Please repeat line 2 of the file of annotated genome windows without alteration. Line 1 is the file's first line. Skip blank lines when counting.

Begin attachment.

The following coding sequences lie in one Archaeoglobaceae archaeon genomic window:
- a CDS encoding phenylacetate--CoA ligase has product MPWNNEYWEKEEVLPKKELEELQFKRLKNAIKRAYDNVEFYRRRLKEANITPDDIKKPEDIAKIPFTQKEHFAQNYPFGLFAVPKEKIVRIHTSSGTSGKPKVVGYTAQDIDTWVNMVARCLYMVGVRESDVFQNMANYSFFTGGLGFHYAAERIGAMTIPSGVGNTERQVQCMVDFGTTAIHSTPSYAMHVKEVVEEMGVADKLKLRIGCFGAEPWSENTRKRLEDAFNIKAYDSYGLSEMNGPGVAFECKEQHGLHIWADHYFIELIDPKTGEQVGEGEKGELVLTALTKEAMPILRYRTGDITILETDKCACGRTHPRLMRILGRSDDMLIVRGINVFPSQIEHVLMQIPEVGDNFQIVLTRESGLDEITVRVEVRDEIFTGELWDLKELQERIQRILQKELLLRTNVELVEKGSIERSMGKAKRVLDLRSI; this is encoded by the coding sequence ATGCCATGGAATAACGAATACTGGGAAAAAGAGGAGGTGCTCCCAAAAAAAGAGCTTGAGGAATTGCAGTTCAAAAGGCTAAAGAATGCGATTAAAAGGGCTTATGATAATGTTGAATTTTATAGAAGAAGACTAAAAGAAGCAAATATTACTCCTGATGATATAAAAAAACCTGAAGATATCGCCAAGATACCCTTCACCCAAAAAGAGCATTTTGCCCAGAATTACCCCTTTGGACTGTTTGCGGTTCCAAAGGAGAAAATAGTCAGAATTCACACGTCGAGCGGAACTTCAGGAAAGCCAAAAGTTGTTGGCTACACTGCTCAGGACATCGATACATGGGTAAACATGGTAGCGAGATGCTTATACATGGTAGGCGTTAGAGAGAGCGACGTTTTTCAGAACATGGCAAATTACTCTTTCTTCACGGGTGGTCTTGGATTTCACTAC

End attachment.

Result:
- a CDS encoding phenylacetate--CoA ligase has product MPWNNEYWEKEEVLPKKELEELQFKRLKNAIKRAYDNVEFYRRRLKEANITPDDIKKPEDIAKIPFTQKEHFAQNYPFGLFAVPKEKIVRIHTSSGTSGKPKVVGYTAQDIDTWVNMVARCLYMVGVRESDVFQNMANYSFFTGGLGFHYAAERIGAMTIPSGVGNTERQVQCMVDFGTTAIHSTPSYAMHVKEVVEEMGVADKLKLRIGCFGAEPWSENTRKRLEDAFNIKAYDSYGLSEMNGPGVAFECKEQHGLHIWADHYFIELIDPKTGEQVGEGEKGELVLTALTKEAMPILRYRTGDITILETDKCACGRTHPRLMRILGRSDDMLIVRGINVFPSQIEHVLMQIPEVGDNFQIVLTRESGLDEITVRVEVRDEIFTGELWDLKELQERIQRILQKELLLRTNVELVEKGSIERSMGKAKRVLDLRSI; this is encoded by the coding sequence ATGCCATGGAATAACGAATACTGGGAAAAAGAGGAGGTGCTCCCAAAAAAAGAGCTTGAGGAATTGCAGTTCAAAAGGCTAAAGAATGCGATTAAAAGGGCTTATGATAATGTTGAATTTTATAGAAGAAGACTAAAAGAAGCAAATATTACTCCTGATGATATAAAAAAACCTGAAGATATCGCCAAGATACCCTTCACCCAAAAAGAGCATTTTGCCCAGAATTACCCCTTTGGACTGTTTGCGGTTCCAAAGGAGAAAATAGTCAGAATTCACACGTCGAGCGGAACTTCAGGAAAGCCAAAAGTTGTTGGCTACACTGCTCAGGACATCGATACATGGGTAAACATGGTAGCGAGATGCTTATACATGGTAGGCGTTAGAGAGAGCGACGTTTTTCAGAACATGGCAAATTACTCTTTCTTCACGGGTGGTCTTGGATTTCACTAC